MONTREAL - Canadian National Railway's profit increased 12.2 per cent to $623 million in the first quarter despite the negative effects of a very cold and snowy winter as Canada's largest railway beat analyst expectations on both revenue and profit.
CN reported after markets closed that it earned 75 cents per share for the period ended March 31, 10 cents per share higher than last year.
Excluding gains from asset sales, CN earned $551 million or 66 cents per share, compared with $519 million or 61 cents per share in comparable prior-year period.
Revenues grew nine per cent to $2.69 billion, led by a 23 per cent gain from petroleum and chemicals. Intermodal was up 12 per cent, followed by metals and minerals (seven per cent), coal (seven per cent), and grain and fertilizers (six per cent). Forest products revenues were flat while automotive revenues declined by four per cent.
The Montreal-based railway was expected to earn 63 cent per share in adjusted profits in the first quarter, up from 61 cents per share in the prior year, according to analysts polled by Thomson Reuters. Revenues were forecast to grow 7.1 per cent to $2.64 billion.
CN chief executive Claude Mongeau said the Montreal-based railway delivered "solid" results despite the harshest winter in decades.
"The winter of a lifetime took its toll on network capacity and affected all of our customers, but I'm pleased that CN's recovery is now well underway, with key safety, operating and service metrics returning to pre-winter levels," he said in a statement.
The lower Canadian dollar increased profits by $26 million in the quarter.
The railway's shares (TSX:CNR) hit an all-time high of $63.72 in trading Tuesday on the Toronto Stock Exchange before closing at $63.57, up 59 cents.
The railway maintained its 2014 financial outlook and increased its planned capital expenditures for the year to $2.25 billion, up $150 million, to support growth, efficiency and safety.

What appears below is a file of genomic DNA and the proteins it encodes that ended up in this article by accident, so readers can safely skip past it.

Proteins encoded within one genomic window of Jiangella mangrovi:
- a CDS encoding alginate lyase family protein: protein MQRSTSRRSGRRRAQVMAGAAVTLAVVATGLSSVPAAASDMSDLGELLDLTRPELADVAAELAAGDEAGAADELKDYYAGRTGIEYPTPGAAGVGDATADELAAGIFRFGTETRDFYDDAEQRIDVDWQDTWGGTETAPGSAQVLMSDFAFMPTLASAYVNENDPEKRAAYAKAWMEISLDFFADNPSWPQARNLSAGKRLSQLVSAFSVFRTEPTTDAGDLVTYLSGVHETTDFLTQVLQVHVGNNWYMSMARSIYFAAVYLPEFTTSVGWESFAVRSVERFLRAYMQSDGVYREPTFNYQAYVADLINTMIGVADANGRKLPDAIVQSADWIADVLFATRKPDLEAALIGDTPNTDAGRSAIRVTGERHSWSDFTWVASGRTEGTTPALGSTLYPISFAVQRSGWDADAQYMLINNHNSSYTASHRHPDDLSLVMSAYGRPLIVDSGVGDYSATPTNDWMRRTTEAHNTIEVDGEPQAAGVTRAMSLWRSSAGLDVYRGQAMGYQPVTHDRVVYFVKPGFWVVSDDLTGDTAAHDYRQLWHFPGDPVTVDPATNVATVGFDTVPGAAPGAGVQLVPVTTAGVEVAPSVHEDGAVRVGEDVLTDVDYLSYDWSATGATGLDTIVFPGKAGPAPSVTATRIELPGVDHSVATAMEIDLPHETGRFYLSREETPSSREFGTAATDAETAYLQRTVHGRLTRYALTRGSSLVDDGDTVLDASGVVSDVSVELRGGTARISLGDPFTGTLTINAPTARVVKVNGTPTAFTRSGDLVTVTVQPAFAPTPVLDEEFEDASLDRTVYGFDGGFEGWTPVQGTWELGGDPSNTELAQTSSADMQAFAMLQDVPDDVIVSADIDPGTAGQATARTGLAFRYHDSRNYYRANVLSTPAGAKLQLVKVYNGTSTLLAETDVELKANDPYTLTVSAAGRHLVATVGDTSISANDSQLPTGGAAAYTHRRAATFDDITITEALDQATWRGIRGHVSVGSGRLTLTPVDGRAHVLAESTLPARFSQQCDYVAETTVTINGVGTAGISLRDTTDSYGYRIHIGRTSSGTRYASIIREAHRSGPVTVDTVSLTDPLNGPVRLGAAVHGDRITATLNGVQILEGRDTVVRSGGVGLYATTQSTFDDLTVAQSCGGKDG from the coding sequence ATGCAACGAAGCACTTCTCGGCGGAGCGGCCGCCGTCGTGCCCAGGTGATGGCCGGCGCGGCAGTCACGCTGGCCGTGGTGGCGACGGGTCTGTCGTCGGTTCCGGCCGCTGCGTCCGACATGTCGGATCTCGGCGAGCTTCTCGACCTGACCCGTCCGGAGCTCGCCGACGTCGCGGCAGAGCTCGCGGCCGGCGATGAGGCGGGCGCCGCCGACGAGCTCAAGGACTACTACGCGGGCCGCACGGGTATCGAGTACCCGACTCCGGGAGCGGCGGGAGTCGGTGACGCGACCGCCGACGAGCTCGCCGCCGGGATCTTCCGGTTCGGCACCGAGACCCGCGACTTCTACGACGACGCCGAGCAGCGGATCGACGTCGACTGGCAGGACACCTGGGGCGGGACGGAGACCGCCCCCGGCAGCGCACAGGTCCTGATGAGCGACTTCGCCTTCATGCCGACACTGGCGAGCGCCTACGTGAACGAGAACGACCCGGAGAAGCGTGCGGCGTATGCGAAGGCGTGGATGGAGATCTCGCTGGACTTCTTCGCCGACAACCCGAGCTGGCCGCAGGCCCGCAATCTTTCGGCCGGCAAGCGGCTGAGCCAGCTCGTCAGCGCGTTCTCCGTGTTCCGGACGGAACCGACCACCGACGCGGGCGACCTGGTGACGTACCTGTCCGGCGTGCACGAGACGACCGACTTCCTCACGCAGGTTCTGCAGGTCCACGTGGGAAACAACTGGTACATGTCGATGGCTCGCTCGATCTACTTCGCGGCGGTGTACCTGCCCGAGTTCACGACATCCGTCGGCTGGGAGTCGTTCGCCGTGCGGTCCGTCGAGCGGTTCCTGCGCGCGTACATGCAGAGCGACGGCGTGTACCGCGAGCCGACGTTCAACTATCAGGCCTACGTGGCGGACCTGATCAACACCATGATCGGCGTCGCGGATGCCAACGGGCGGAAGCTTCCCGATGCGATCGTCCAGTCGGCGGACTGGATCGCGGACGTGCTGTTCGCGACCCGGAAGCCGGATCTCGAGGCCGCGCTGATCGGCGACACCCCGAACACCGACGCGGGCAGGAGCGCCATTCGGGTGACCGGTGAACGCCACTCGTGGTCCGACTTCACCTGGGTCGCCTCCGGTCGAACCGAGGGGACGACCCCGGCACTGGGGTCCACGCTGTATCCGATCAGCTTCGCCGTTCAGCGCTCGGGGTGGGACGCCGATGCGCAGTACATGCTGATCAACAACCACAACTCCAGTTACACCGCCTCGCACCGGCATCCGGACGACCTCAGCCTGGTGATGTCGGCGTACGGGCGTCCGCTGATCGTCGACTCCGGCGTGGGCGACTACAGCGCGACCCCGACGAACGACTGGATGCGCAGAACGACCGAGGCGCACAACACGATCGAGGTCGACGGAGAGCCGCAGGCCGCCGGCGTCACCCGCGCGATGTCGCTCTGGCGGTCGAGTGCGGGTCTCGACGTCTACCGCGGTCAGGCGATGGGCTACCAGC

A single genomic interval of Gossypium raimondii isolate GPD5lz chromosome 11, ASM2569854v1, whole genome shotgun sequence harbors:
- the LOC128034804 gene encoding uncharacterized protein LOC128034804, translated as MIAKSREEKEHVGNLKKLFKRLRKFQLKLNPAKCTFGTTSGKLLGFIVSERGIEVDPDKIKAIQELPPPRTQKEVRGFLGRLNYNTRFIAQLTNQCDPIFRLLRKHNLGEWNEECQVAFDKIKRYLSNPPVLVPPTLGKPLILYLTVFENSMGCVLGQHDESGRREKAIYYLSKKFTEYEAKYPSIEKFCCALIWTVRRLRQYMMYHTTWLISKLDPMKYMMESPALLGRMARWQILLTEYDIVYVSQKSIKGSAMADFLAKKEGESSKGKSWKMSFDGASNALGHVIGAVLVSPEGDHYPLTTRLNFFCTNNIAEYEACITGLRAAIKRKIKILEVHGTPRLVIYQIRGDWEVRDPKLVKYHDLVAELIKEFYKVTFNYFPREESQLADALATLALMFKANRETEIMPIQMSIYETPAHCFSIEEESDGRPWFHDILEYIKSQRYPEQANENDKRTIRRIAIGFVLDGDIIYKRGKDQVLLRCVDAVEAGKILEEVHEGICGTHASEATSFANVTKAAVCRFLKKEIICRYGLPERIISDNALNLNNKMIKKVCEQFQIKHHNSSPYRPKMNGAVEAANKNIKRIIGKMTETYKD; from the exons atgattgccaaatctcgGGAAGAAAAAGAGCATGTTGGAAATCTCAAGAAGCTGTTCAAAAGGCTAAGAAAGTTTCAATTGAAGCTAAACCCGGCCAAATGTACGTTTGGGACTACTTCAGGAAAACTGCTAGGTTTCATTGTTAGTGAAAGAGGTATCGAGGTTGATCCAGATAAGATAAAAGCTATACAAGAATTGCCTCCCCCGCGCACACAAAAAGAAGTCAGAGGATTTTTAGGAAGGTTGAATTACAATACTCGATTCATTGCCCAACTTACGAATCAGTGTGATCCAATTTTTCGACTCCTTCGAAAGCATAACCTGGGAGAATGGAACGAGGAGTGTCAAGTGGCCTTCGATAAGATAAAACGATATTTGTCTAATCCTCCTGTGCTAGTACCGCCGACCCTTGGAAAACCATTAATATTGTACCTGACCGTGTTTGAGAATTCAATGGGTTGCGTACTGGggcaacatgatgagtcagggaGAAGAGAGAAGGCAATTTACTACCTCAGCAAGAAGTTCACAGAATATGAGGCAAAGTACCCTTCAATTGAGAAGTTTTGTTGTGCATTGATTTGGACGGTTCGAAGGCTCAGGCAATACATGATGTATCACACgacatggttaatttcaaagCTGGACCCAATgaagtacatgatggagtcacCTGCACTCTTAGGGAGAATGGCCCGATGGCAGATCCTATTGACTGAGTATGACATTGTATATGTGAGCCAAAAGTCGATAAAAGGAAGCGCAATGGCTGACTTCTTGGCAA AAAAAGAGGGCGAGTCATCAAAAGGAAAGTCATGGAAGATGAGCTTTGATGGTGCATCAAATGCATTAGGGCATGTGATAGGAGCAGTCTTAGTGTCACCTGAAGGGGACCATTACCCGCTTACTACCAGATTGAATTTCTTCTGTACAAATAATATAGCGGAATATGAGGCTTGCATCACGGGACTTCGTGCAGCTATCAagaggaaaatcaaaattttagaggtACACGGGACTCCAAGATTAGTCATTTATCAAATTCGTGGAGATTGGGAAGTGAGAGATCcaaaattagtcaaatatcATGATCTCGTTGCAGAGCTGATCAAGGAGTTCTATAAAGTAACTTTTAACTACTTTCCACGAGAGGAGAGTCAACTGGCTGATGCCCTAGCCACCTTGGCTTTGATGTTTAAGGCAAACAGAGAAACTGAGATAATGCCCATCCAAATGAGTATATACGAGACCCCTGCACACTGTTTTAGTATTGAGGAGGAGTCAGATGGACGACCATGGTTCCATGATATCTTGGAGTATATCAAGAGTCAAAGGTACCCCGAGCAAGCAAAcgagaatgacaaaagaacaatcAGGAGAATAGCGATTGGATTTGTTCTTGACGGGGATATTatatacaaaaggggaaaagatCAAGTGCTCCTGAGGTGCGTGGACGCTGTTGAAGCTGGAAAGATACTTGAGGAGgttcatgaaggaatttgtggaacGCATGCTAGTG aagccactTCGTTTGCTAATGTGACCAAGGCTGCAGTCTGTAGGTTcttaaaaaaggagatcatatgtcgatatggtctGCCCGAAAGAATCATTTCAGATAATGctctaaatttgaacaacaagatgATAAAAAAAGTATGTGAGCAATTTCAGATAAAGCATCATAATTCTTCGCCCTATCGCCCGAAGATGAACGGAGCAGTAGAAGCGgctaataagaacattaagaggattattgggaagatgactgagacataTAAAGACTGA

It aims to deliver double-digit EPS growth in 2014 over the adjusted diluted EPS of C$3.06 it posted in 2013, as well as free cash flow in the range of C$1.6 billion to C$1.7 billion.
The operating ratio â€” operating expenses as a percentage of revenues â€”deteriorated by 1.2 point to 69.6 per cent in the quarter, but was still better than Calgary-based rival Canadian Pacific Railway (TSX:CP) which reported Tuesday a ratio of 72 per cent.
Both railways have said the entire North American rail industry was affected by extreme weather in the quarter.
David Tyerman of Canaccord Genuity, for example, cut his earnings forecast for the railway by six cents per share because extreme cold and snowy conditions were expected to increase labour costs, slow trains and force them to stop longer in terminals. However, the lower Canadian dollar was expected to offset some of the impact, adding six to nine cents per share for the year.
The country's largest railway saw its volumes increase by 0.6 per cent in the quarter from the prior year, helped by new coal contracts, intermodal contracts won from Canadian Pacific, a 14 per cent increase in grain shipments and continued growth in transporting crude.
Revenue ton-miles â€” measuring the relative weight and distance of rail freight transported by CN â€” increased by five per cent.
Operating expenses increased by 11 per cent to $1.87 billion, mainly due to the weaker loonie and harsh winter.
CN's outlook for the year is good, powered by growth in 2014 from intermodal, crude-by-rail and the bumper grain crop.
The railway transports about $250 billion worth of goods annually across its network spanning Canada and mid-America.
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